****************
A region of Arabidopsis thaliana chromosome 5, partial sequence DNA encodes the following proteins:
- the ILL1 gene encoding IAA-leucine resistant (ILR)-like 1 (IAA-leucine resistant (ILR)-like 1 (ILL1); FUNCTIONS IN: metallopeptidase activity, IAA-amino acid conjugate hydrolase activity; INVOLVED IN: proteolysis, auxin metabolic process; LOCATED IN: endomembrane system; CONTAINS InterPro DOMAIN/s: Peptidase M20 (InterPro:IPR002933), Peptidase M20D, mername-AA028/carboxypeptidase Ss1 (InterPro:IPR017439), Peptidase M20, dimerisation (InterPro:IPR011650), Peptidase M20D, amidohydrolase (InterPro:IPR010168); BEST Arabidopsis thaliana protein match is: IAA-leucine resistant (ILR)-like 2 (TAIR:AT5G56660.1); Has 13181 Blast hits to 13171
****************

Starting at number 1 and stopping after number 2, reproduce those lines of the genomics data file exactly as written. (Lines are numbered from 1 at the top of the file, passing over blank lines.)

A region of Arabidopsis thaliana chromosome 5, partial sequence DNA encodes the following proteins:
- the ILL1 gene encoding IAA-leucine resistant (ILR)-like 1 (IAA-leucine resistant (ILR)-like 1 (ILL1); FUNCTIONS IN: metallopeptidase activity, IAA-amino acid conjugate hydrolase activity; INVOLVED IN: proteolysis, auxin metabolic process; LOCATED IN: endomembrane system; CONTAINS InterPro DOMAIN/s: Peptidase M20 (InterPro:IPR002933), Peptidase M20D, mername-AA028/carboxypeptidase Ss1 (InterPro:IPR017439), Peptidase M20, dimerisation (InterPro:IPR011650), Peptidase M20D, amidohydrolase (InterPro:IPR010168); BEST Arabidopsis thaliana protein match is: IAA-leucine resistant (ILR)-like 2 (TAIR:AT5G56660.1); Has 13181 Blast hits to 13171